8. shayla

    shayla WOW Framer

    Ours is at an angle. Like Wally's, it was the only way it would fit, and has been this way since 2000. Also, like Wally's, we have to watch fall-outs. The first one I worked with, from about '97-99, was flat.
     
    bobtnailer likes this.
  9. artfolio

    artfolio SGF, Supreme Grumble Framer

    I agree with Wally and Shayla. My Wizard was angled too and gravity was a problem with multiple fallouts. Overall, this was a minor niggle and worth putting up with for the saving in space. I definitely would not like to operate it vertically.
     
    bobtnailer likes this.
  10. Rick Granick

    Rick Granick SPFG, Supreme Picture Framing God

    Same as Wally's here. I use little tabs of 811 tape to keep the multi fallouts in place.
    :cool: Rick
     
    bobtnailer likes this.
  11. bobtnailer

    bobtnailer CGF, Certified Grumble Framer

    When we first bought our old Wizard 8000 a few years ago, we tried everything we could to run it flat. I think we could have made it work, but it would have taken up too much real estate.

    We tried a couple of other mounting methods, but we ended up buying the one that Wizard offers. They just GIVE those things away!! You know...in exchange for $700. It was far from cheap, but it works really well.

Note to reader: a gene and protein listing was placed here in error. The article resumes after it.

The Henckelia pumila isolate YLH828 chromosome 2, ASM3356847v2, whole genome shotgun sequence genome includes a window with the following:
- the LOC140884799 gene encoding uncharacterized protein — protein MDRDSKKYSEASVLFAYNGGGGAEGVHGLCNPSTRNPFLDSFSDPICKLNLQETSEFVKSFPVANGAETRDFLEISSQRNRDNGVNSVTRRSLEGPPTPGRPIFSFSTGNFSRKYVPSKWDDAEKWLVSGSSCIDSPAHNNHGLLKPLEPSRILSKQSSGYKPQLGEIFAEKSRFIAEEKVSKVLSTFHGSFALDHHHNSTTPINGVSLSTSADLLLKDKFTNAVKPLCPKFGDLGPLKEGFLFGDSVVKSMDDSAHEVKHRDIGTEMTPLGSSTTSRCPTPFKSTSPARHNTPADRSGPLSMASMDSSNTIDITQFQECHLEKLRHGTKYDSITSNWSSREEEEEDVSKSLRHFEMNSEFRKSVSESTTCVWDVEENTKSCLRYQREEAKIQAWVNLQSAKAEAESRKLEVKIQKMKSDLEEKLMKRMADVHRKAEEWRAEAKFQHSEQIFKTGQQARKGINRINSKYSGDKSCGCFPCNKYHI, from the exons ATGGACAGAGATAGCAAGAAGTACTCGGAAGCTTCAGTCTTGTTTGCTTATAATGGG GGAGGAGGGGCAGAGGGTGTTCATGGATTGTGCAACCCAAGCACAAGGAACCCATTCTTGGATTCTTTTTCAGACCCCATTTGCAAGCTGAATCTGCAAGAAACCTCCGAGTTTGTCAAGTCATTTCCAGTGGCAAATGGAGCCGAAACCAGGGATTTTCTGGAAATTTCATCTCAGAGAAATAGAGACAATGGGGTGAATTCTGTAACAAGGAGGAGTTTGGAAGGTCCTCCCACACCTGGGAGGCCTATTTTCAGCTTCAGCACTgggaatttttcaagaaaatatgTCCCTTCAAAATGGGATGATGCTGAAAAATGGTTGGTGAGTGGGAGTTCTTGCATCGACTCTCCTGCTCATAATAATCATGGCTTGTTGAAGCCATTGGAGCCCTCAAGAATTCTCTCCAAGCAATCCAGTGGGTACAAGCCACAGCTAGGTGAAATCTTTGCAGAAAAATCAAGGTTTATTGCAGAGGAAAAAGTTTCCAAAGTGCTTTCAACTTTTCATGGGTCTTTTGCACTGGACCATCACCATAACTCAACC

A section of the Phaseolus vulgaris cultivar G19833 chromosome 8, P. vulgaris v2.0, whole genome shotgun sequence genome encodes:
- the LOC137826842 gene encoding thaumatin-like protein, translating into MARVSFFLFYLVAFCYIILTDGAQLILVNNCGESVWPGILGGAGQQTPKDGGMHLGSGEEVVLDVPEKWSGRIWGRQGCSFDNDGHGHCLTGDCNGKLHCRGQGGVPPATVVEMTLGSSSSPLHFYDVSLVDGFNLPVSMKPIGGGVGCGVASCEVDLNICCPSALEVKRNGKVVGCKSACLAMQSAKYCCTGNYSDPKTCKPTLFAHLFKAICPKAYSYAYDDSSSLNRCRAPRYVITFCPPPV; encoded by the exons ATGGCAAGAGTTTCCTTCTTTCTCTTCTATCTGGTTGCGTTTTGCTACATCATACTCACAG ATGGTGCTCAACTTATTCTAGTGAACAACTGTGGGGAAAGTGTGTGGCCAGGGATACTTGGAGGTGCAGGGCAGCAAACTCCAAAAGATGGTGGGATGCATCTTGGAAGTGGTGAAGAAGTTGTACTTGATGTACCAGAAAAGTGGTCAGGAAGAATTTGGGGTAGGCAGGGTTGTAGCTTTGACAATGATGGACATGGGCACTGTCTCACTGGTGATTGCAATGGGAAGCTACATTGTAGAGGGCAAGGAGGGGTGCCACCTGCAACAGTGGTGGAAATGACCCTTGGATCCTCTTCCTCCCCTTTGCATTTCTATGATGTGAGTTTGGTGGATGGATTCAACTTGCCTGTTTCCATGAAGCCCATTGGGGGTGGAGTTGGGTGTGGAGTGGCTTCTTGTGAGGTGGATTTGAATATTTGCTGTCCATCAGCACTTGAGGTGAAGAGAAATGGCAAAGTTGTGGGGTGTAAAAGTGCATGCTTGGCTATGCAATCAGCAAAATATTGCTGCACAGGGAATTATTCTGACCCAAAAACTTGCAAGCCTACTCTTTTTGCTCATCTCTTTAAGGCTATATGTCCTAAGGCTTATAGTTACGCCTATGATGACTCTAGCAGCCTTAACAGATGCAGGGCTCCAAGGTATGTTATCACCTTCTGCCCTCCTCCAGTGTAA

I attached a pic of our setup. Please ignore the mess. If you can't ignore it, just don't judge me because of it. If you can't NOT judge me, at least don't do it publicly. If you can't .... you get the picture.

    I also find it mildly irritating to have to babysit the machine to keep drop-outs from ... well, dropping out. Since it cuts from bottom to top, then cuts the whole thing out at the very end, the only time the scraps cause an issue is on the bottom (horizontal) cut. If a cutout falls behind the mat before it makes that final horizontal cut, it just doesn't cut it right. It's not the end of the world, but it adds a little manual work at the end. It's still worthwhile to do it this way.
     

    Attached Files:

    shayla likes this.
  12. Mike Labbe

    Mike Labbe Member, Former moderator team volunteer

    We built a simple storage box, made from 3/4" particle board (painted, and it has stick on floor tiles on top). Base has 2 halves that are screwed together (in case we have to take it apart to move through doorway to a new location, etc). We have a Wizard 8000 and a new Valiani Ultra BC. BOTH of them have lived on the same base cabinet, so i'm showing pics of both setups.